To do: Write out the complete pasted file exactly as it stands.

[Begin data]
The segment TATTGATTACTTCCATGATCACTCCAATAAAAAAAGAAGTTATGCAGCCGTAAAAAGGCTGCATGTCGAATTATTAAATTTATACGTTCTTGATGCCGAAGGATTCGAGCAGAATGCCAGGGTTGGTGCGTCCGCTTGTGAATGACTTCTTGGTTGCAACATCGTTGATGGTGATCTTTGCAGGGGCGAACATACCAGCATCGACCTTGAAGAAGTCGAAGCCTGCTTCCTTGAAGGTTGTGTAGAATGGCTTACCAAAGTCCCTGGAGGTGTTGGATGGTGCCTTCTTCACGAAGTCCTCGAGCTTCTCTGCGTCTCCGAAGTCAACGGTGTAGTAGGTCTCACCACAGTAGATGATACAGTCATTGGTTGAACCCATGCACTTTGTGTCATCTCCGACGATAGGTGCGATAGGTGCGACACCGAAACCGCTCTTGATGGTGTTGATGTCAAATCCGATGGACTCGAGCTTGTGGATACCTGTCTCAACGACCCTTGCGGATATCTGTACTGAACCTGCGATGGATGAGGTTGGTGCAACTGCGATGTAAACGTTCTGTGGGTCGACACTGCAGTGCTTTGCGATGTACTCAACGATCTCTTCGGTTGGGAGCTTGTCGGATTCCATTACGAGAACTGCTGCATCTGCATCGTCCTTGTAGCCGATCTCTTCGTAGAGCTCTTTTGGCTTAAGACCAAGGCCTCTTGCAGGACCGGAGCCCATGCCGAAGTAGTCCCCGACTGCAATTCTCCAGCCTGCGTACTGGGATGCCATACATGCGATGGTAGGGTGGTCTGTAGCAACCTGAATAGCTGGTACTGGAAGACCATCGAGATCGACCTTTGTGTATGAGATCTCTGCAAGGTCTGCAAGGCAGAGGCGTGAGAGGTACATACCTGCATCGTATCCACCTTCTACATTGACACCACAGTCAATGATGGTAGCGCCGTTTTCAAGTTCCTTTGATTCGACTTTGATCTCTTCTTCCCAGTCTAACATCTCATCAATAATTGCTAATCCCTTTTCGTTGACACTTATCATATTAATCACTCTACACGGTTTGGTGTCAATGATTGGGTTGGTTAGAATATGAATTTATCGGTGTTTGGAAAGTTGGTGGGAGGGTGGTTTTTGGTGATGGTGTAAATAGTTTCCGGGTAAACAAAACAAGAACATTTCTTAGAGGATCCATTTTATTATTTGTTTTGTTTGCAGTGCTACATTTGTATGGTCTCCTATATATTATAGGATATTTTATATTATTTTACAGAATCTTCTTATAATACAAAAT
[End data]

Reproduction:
The segment TATTGATTACTTCCATGATCACTCCAATAAAAAAAGAAGTTATGCAGCCGTAAAAAGGCTGCATGTCGAATTATTAAATTTATACGTTCTTGATGCCGAAGGATTCGAGCAGAATGCCAGGGTTGGTGCGTCCGCTTGTGAATGACTTCTTGGTTGCAACATCGTTGATGGTGATCTTTGCAGGGGCGAACATACCAGCATCGACCTTGAAGAAGTCGAAGCCTGCTTCCTTGAAGGTTGTGTAGAATGGCTTACCAAAGTCCCTGGAGGTGTTGGATGGTGCCTTCTTCACGAAGTCCTCGAGCTTCTCTGCGTCTCCGAAGTCAACGGTGTAGTAGGTCTCACCACAGTAGATGATACAGTCATTGGTTGAACCCATGCACTTTGTGTCATCTCCGACGATAGGTGCGATAGGTGCGACACCGAAACCGCTCTTGATGGTGTTGATGTCAAATCCGATGGACTCGAGCTTGTGGATACCTGTCTCAACGACCCTTGCGGATATCTGTACTGAACCTGCGATGGATGAGGTTGGTGCAACTGCGATGTAAACGTTCTGTGGGTCGACACTGCAGTGCTTTGCGATGTACTCAACGATCTCTTCGGTTGGGAGCTTGTCGGATTCCATTACGAGAACTGCTGCATCTGCATCGTCCTTGTAGCCGATCTCTTCGTAGAGCTCTTTTGGCTTAAGACCAAGGCCTCTTGCAGGACCGGAGCCCATGCCGAAGTAGTCCCCGACTGCAATTCTCCAGCCTGCGTACTGGGATGCCATACATGCGATGGTAGGGTGGTCTGTAGCAACCTGAATAGCTGGTACTGGAAGACCATCGAGATCGACCTTTGTGTATGAGATCTCTGCAAGGTCTGCAAGGCAGAGGCGTGAGAGGTACATACCTGCATCGTATCCACCTTCTACATTGACACCACAGTCAATGATGGTAGCGCCGTTTTCAAGTTCCTTTGATTCGACTTTGATCTCTTCTTCCCAGTCTAACATCTCATCAATAATTGCTAATCCCTTTTCGTTGACACTTATCATATTAATCACTCTACACGGTTTGGTGTCAATGATTGGGTTGGTTAGAATATGAATTTATCGGTGTTTGGAAAGTTGGTGGGAGGGTGGTTTTTGGTGATGGTGTAAATAGTTTCCGGGTAAACAAAACAAGAACATTTCTTAGAGGATCCATTTTATTATTTGTTTTGTTTGCAGTGCTACATTTGTATGGTCTCCTATATATTATAGGATATTTTATATTATTTTACAGAATCTTCTTATAATACAAAAT